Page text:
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Gabe Oliver
Little Toy Car
Gabe Oliver, author
★★★★★ NOW, AN AWARD WINNING STORY! ★★★★★ Follow Gene through this psychological coming of age novel on his journey to discover the meaning of it all, while maneuvering through the unexpected trials of life. From the hardship of a broken home, through the mental struggles of a religious sect. The unexpected twists and turns in this book will command the attention of its readers. The highs and lows of this inspiring story will make it hard to put down. Discover the significance of the LITTLE TOY CAR. "A MUST READ" - Readers' Favorite
Oliver’s debut digs into the coming-of-age of Gene Oliver Dickson, introduced as a five-year-old in Denver in 1997, stealing the toy of the title from his neighbor. This incident triggers a surprising economic downslide that eventually leads Gene and his mother Anita to live in their own not-at-all-a-toy car. Their financial situation improves when his mother marries Jacob Nelson, a religious zealot who brutalizes Gene, who amid all this is discovering himself—and his biological father. Graduating from school, leaving home, and seeing the world, Gene savors his newfound freedom, especially writing and playing music, but also finds himself caught up in what just might be a religious cult.

Told largely in a loosely plotted linear fashion, and handling topics like abuse with sensitivity, Oliver’s story rings true, especially as he explores “how resilient we are as human beings, but at the same time very delicate.” His love for the mountains comes through in his evocative descriptions, while Gene’s emotional distancing from his mother is described with poignant detail. Her silence about Jacob’s brutal ways is heart-rending. Of the many varied characters, two that linger in the mind are Melissa, the perfect parasite, and Harriet, the snobbish, quirky, tantrum-throwing British writer Gene meets in Australia. Both are finely drawn and surprising.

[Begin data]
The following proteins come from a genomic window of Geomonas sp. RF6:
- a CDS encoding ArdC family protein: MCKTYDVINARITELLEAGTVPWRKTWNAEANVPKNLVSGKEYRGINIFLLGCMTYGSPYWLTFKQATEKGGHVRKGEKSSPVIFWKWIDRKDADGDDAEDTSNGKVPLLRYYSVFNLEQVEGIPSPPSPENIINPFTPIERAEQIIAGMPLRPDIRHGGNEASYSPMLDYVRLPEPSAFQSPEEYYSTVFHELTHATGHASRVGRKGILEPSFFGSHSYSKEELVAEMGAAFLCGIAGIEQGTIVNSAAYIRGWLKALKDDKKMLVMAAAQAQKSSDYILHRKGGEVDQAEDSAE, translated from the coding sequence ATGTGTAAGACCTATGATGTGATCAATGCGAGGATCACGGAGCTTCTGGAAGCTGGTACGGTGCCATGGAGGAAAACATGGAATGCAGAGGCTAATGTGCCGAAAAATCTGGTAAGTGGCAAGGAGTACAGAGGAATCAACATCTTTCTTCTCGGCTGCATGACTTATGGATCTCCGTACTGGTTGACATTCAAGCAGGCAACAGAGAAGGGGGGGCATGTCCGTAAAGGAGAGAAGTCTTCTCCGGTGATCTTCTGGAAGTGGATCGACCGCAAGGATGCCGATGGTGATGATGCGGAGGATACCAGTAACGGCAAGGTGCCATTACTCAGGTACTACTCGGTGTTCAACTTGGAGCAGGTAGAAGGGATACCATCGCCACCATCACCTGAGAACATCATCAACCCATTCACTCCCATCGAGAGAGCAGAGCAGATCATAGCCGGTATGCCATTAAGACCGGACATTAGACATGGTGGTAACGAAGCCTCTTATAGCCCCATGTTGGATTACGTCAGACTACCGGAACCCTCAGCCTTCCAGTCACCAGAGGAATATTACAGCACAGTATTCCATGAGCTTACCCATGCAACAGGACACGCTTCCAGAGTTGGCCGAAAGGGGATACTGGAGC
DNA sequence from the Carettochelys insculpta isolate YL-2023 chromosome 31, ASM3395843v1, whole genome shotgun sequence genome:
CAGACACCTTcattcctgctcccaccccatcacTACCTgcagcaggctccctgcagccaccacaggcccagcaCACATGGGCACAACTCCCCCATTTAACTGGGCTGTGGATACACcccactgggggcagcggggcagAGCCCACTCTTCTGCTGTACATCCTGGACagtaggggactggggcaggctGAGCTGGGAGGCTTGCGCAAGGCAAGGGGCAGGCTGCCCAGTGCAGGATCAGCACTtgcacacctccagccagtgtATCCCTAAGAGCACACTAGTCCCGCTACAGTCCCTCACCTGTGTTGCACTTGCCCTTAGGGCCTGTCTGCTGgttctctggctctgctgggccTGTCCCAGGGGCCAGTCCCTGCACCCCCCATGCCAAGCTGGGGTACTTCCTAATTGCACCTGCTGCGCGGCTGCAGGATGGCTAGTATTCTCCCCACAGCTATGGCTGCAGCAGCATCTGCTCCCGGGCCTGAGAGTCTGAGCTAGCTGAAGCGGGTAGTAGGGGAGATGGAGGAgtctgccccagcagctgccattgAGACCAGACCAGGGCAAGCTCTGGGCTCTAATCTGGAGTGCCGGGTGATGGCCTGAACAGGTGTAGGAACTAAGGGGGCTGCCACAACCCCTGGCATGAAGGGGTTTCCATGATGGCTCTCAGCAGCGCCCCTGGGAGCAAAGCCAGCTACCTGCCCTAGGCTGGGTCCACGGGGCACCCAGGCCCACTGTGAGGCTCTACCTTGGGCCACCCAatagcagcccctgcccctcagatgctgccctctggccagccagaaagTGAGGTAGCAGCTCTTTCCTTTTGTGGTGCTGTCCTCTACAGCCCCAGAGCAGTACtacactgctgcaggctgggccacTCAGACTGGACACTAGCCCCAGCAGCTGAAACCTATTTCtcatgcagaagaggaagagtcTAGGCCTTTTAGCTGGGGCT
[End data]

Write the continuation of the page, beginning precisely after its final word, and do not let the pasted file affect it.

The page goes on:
A major plus point of the narrative is the author’s ability to dramatize travel experiences, like a South American road trip, without sounding like a tourist guide book. Atop a volcano in Ecuador: “Dangling our feet from the back of the car, we strummed our ukuleles and sang songs to the night.” Gene’s search for meaning and purpose is engaging, though his discussions with others on these subjects disrupt the telling of the story. The novel explores these questions most effectively through scene, drama, and the lived experience of the protagonist. At its best, this is an engaging, inspiring story.

Takeaway: An inspiring coming-of-age story of resilience and the joy of the road.

Comparable Titles: Amy Jo Burns’s Shiner, Carol Bensimon’s We All Loved Cowboys.

Production grades
Cover: A-
Design and typography: A
Illustrations: N/A
Editing: A
Marketing copy: A-